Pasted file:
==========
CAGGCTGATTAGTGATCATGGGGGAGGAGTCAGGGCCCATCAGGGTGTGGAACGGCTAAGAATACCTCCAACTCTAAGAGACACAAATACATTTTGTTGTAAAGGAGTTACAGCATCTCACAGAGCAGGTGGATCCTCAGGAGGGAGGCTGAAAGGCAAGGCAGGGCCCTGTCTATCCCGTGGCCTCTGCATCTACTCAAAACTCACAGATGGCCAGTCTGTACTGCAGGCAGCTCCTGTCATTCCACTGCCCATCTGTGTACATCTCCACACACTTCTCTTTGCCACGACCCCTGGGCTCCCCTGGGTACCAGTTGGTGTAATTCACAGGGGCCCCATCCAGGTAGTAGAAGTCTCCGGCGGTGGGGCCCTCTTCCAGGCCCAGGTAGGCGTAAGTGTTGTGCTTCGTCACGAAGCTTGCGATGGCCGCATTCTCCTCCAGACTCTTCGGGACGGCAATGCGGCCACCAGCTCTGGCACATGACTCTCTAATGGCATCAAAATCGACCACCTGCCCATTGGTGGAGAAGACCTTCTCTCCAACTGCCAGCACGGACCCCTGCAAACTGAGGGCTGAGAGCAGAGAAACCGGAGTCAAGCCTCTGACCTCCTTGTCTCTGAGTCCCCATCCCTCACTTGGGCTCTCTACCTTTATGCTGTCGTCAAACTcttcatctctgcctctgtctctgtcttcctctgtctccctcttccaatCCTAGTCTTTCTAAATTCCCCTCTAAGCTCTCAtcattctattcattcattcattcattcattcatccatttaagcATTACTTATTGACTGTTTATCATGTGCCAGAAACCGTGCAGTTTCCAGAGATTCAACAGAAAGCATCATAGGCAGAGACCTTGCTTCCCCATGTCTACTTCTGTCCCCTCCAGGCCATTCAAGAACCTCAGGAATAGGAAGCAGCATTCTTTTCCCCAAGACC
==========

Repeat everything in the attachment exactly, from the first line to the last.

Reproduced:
CAGGCTGATTAGTGATCATGGGGGAGGAGTCAGGGCCCATCAGGGTGTGGAACGGCTAAGAATACCTCCAACTCTAAGAGACACAAATACATTTTGTTGTAAAGGAGTTACAGCATCTCACAGAGCAGGTGGATCCTCAGGAGGGAGGCTGAAAGGCAAGGCAGGGCCCTGTCTATCCCGTGGCCTCTGCATCTACTCAAAACTCACAGATGGCCAGTCTGTACTGCAGGCAGCTCCTGTCATTCCACTGCCCATCTGTGTACATCTCCACACACTTCTCTTTGCCACGACCCCTGGGCTCCCCTGGGTACCAGTTGGTGTAATTCACAGGGGCCCCATCCAGGTAGTAGAAGTCTCCGGCGGTGGGGCCCTCTTCCAGGCCCAGGTAGGCGTAAGTGTTGTGCTTCGTCACGAAGCTTGCGATGGCCGCATTCTCCTCCAGACTCTTCGGGACGGCAATGCGGCCACCAGCTCTGGCACATGACTCTCTAATGGCATCAAAATCGACCACCTGCCCATTGGTGGAGAAGACCTTCTCTCCAACTGCCAGCACGGACCCCTGCAAACTGAGGGCTGAGAGCAGAGAAACCGGAGTCAAGCCTCTGACCTCCTTGTCTCTGAGTCCCCATCCCTCACTTGGGCTCTCTACCTTTATGCTGTCGTCAAACTcttcatctctgcctctgtctctgtcttcctctgtctccctcttccaatCCTAGTCTTTCTAAATTCCCCTCTAAGCTCTCAtcattctattcattcattcattcattcattcatccatttaagcATTACTTATTGACTGTTTATCATGTGCCAGAAACCGTGCAGTTTCCAGAGATTCAACAGAAAGCATCATAGGCAGAGACCTTGCTTCCCCATGTCTACTTCTGTCCCCTCCAGGCCATTCAAGAACCTCAGGAATAGGAAGCAGCATTCTTTTCCCCAAGACC